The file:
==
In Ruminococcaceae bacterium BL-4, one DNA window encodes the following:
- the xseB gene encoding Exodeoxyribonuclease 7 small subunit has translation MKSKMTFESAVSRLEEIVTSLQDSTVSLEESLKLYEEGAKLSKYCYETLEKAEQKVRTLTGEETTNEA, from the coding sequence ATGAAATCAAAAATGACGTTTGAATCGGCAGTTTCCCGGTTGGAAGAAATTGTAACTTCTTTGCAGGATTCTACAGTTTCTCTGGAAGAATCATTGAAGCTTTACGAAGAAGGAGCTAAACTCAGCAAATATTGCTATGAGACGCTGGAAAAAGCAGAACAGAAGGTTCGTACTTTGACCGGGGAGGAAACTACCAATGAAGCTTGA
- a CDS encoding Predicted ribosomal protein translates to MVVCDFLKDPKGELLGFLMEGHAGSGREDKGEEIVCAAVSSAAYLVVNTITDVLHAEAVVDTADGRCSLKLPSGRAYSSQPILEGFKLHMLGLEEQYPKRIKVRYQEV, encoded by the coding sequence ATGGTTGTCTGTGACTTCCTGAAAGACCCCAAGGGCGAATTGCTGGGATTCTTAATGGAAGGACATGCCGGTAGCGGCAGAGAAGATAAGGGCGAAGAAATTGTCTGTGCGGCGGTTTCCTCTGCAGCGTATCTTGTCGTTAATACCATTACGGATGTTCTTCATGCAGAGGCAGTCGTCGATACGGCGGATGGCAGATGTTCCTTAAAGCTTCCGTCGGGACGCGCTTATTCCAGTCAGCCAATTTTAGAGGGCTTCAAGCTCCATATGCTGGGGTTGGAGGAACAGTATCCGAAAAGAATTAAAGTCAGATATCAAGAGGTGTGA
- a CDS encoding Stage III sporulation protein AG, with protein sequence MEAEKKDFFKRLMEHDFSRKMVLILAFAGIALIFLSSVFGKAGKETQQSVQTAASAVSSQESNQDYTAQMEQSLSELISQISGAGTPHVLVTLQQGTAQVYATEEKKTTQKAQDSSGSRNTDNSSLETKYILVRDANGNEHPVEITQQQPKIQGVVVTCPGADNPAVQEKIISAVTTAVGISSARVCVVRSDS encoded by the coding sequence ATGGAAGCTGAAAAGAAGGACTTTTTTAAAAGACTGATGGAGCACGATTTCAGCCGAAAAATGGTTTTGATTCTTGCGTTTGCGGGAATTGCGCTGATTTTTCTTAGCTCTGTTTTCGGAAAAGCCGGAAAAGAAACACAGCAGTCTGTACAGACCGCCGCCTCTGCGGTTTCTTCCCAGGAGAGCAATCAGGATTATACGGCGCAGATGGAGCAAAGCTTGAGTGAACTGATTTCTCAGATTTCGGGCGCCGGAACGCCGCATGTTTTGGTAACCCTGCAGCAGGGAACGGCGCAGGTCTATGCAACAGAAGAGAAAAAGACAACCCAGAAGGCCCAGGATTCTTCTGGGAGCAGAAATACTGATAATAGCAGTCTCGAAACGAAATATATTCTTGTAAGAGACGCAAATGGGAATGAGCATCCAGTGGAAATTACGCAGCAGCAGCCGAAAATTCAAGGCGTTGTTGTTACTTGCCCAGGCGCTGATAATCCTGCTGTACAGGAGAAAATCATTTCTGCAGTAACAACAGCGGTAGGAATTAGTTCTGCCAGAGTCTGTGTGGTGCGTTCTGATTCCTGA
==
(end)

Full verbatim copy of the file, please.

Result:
In Ruminococcaceae bacterium BL-4, one DNA window encodes the following:
- the xseB gene encoding Exodeoxyribonuclease 7 small subunit has translation MKSKMTFESAVSRLEEIVTSLQDSTVSLEESLKLYEEGAKLSKYCYETLEKAEQKVRTLTGEETTNEA, from the coding sequence ATGAAATCAAAAATGACGTTTGAATCGGCAGTTTCCCGGTTGGAAGAAATTGTAACTTCTTTGCAGGATTCTACAGTTTCTCTGGAAGAATCATTGAAGCTTTACGAAGAAGGAGCTAAACTCAGCAAATATTGCTATGAGACGCTGGAAAAAGCAGAACAGAAGGTTCGTACTTTGACCGGGGAGGAAACTACCAATGAAGCTTGA
- a CDS encoding Predicted ribosomal protein translates to MVVCDFLKDPKGELLGFLMEGHAGSGREDKGEEIVCAAVSSAAYLVVNTITDVLHAEAVVDTADGRCSLKLPSGRAYSSQPILEGFKLHMLGLEEQYPKRIKVRYQEV, encoded by the coding sequence ATGGTTGTCTGTGACTTCCTGAAAGACCCCAAGGGCGAATTGCTGGGATTCTTAATGGAAGGACATGCCGGTAGCGGCAGAGAAGATAAGGGCGAAGAAATTGTCTGTGCGGCGGTTTCCTCTGCAGCGTATCTTGTCGTTAATACCATTACGGATGTTCTTCATGCAGAGGCAGTCGTCGATACGGCGGATGGCAGATGTTCCTTAAAGCTTCCGTCGGGACGCGCTTATTCCAGTCAGCCAATTTTAGAGGGCTTCAAGCTCCATATGCTGGGGTTGGAGGAACAGTATCCGAAAAGAATTAAAGTCAGATATCAAGAGGTGTGA
- a CDS encoding Stage III sporulation protein AG, with protein sequence MEAEKKDFFKRLMEHDFSRKMVLILAFAGIALIFLSSVFGKAGKETQQSVQTAASAVSSQESNQDYTAQMEQSLSELISQISGAGTPHVLVTLQQGTAQVYATEEKKTTQKAQDSSGSRNTDNSSLETKYILVRDANGNEHPVEITQQQPKIQGVVVTCPGADNPAVQEKIISAVTTAVGISSARVCVVRSDS encoded by the coding sequence ATGGAAGCTGAAAAGAAGGACTTTTTTAAAAGACTGATGGAGCACGATTTCAGCCGAAAAATGGTTTTGATTCTTGCGTTTGCGGGAATTGCGCTGATTTTTCTTAGCTCTGTTTTCGGAAAAGCCGGAAAAGAAACACAGCAGTCTGTACAGACCGCCGCCTCTGCGGTTTCTTCCCAGGAGAGCAATCAGGATTATACGGCGCAGATGGAGCAAAGCTTGAGTGAACTGATTTCTCAGATTTCGGGCGCCGGAACGCCGCATGTTTTGGTAACCCTGCAGCAGGGAACGGCGCAGGTCTATGCAACAGAAGAGAAAAAGACAACCCAGAAGGCCCAGGATTCTTCTGGGAGCAGAAATACTGATAATAGCAGTCTCGAAACGAAATATATTCTTGTAAGAGACGCAAATGGGAATGAGCATCCAGTGGAAATTACGCAGCAGCAGCCGAAAATTCAAGGCGTTGTTGTTACTTGCCCAGGCGCTGATAATCCTGCTGTACAGGAGAAAATCATTTCTGCAGTAACAACAGCGGTAGGAATTAGTTCTGCCAGAGTCTGTGTGGTGCGTTCTGATTCCTGA